Once again Cynthia Griffith writing for Invisible People opened my eyes to something I had not considered. In her report she begins with a date – February 1st, 2021 and moves to the cost of what it will set in motion for taxpayers.
First the date….
Mark that date on your calendar as one to be remembered in reverence of the tens of millions of Americans who will stagger away from their rental properties with no place left to turn. If they are fortunate enough, they might leave with whatever belongings they are physically fit enough to carry.
The less fortunate will leave with nothing. Their lives will reside behind locked barricades. Their worldly possessions – the stack of birth certificates, the cabinet of prescription medication, the closet of diapers, bookbags and clothing, the laptops their children need to attend virtual school – everything will sit there behind a locked door. The formal piece of paper declaring their new state of homelessness will be all that is left to bear their names.
Of all the ways to wind up homeless, eviction is one of the leading and most brutal …
If something doesn’t happen soon, we will witness this predicament happen in unfathomable numbers. As of right now, February 1st is the final day of the eviction moratorium extension.
Then the cost…
According to the NLIHC and the Innovation for Justice Program, an incident of mass eviction would incur astronomical costs for the general population. In total, they estimate those costs to total somewhere between $62 billion and $129 billion. They have broken those costs down into five categories. The categories are as follows (she provides fuller details in her article):
1. Emergency Shelter – somewhere between $27 billion and $56 billion.
Bear in mind that those numbers reflect only a 90-day need for shelter. If that need inflates, so will the price tag.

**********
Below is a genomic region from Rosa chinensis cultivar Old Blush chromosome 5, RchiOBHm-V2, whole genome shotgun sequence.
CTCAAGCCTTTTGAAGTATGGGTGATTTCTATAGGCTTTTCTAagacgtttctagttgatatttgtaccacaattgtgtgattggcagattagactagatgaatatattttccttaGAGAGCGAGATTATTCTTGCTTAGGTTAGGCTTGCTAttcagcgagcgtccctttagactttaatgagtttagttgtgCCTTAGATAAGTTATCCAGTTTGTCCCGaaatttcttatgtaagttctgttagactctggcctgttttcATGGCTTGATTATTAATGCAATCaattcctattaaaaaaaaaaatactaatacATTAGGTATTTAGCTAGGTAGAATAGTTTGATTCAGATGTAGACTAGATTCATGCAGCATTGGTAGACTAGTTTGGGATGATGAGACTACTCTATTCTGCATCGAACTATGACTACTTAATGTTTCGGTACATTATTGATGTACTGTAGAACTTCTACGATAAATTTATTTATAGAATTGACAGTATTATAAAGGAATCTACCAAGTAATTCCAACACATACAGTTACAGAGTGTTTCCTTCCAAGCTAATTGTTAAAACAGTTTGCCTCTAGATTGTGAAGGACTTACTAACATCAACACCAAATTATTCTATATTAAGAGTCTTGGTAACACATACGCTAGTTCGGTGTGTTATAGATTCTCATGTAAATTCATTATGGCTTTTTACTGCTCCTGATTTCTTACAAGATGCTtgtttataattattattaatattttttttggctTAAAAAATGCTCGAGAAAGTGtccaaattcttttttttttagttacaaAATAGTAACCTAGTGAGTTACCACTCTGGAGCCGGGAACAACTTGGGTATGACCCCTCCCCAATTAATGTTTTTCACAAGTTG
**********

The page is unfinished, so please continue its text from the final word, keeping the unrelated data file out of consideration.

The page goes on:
2. Inpatient Medical Care
Housing instability is proven to bring about a multitude of mental, physical, and emotional traumas. The price tag for this alone will likely run about $29 billion.
3. Emergency Medical Care
In addition to possible lives lost, we are looking at a price that falls between $8 billion and $18 billion.
4. Foster Care
Sadly, children whose families get evicted are at an increased risk of winding up in the foster care system. This cost is estimated to fall between $8 billion and $17 billion.
5. Juvenile Delinquency
Being forced to endure the horrors of homelessness adversely affects youth, giving way to a rise in generational juvenile delinquency. Imprisonment will cost them their youth. It will cost you upwards of $9 billion.
There are some things, like a society’s overall health that you simply cannot put a price tag on.
This report attempted to quantify homelessness in order to show that creating a $100 billion rental assistance fund was in the best interest of taxpayers both morally and financially.
The latest COVID relief package includes $25 billion in rent relief, which is not nearly enough. The extended eviction moratorium is already running out of time. Please call or email your legislators and express your concern regarding financial aid to prevent mass evictions.
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Cynthia Griffith is a freelance writer dedicated to social justice and environmental issues.